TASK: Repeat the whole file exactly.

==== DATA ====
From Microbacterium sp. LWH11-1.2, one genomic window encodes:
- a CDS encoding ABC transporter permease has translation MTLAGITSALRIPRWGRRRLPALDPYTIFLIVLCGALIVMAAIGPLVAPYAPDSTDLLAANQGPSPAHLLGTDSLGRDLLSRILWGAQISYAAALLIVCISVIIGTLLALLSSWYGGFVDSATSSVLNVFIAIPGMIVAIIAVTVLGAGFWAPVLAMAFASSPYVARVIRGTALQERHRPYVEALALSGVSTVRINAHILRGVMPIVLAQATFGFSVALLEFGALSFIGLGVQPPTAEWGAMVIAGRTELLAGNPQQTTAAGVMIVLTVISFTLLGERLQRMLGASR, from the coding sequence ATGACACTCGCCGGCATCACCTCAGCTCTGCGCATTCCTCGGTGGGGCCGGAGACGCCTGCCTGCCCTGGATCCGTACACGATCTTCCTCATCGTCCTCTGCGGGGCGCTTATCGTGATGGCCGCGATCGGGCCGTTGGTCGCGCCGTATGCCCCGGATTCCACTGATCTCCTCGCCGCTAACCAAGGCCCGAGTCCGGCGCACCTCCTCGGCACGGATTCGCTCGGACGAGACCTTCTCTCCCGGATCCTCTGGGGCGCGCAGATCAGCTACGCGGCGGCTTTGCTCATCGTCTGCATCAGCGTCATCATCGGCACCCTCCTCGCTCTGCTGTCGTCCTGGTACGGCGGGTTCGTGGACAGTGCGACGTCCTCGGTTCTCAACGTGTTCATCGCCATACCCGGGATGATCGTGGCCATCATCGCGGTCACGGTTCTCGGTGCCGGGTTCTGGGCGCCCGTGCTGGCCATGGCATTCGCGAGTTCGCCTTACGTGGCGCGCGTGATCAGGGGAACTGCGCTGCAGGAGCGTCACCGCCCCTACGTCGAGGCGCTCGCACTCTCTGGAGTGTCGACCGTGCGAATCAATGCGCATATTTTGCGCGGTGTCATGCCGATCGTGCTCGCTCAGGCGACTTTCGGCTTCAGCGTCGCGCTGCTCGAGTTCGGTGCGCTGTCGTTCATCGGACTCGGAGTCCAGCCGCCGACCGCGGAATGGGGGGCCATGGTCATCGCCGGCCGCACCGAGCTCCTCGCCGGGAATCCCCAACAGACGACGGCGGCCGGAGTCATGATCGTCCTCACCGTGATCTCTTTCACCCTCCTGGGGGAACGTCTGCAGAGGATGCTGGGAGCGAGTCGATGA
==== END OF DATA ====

From Microbacterium sp. LWH11-1.2, one genomic window encodes:
- a CDS encoding ABC transporter permease has translation MTLAGITSALRIPRWGRRRLPALDPYTIFLIVLCGALIVMAAIGPLVAPYAPDSTDLLAANQGPSPAHLLGTDSLGRDLLSRILWGAQISYAAALLIVCISVIIGTLLALLSSWYGGFVDSATSSVLNVFIAIPGMIVAIIAVTVLGAGFWAPVLAMAFASSPYVARVIRGTALQERHRPYVEALALSGVSTVRINAHILRGVMPIVLAQATFGFSVALLEFGALSFIGLGVQPPTAEWGAMVIAGRTELLAGNPQQTTAAGVMIVLTVISFTLLGERLQRMLGASR, from the coding sequence ATGACACTCGCCGGCATCACCTCAGCTCTGCGCATTCCTCGGTGGGGCCGGAGACGCCTGCCTGCCCTGGATCCGTACACGATCTTCCTCATCGTCCTCTGCGGGGCGCTTATCGTGATGGCCGCGATCGGGCCGTTGGTCGCGCCGTATGCCCCGGATTCCACTGATCTCCTCGCCGCTAACCAAGGCCCGAGTCCGGCGCACCTCCTCGGCACGGATTCGCTCGGACGAGACCTTCTCTCCCGGATCCTCTGGGGCGCGCAGATCAGCTACGCGGCGGCTTTGCTCATCGTCTGCATCAGCGTCATCATCGGCACCCTCCTCGCTCTGCTGTCGTCCTGGTACGGCGGGTTCGTGGACAGTGCGACGTCCTCGGTTCTCAACGTGTTCATCGCCATACCCGGGATGATCGTGGCCATCATCGCGGTCACGGTTCTCGGTGCCGGGTTCTGGGCGCCCGTGCTGGCCATGGCATTCGCGAGTTCGCCTTACGTGGCGCGCGTGATCAGGGGAACTGCGCTGCAGGAGCGTCACCGCCCCTACGTCGAGGCGCTCGCACTCTCTGGAGTGTCGACCGTGCGAATCAATGCGCATATTTTGCGCGGTGTCATGCCGATCGTGCTCGCTCAGGCGACTTTCGGCTTCAGCGTCGCGCTGCTCGAGTTCGGTGCGCTGTCGTTCATCGGACTCGGAGTCCAGCCGCCGACCGCGGAATGGGGGGCCATGGTCATCGCCGGCCGCACCGAGCTCCTCGCCGGGAATCCCCAACAGACGACGGCGGCCGGAGTCATGATCGTCCTCACCGTGATCTCTTTCACCCTCCTGGGGGAACGTCTGCAGAGGATGCTGGGAGCGAGTCGATGA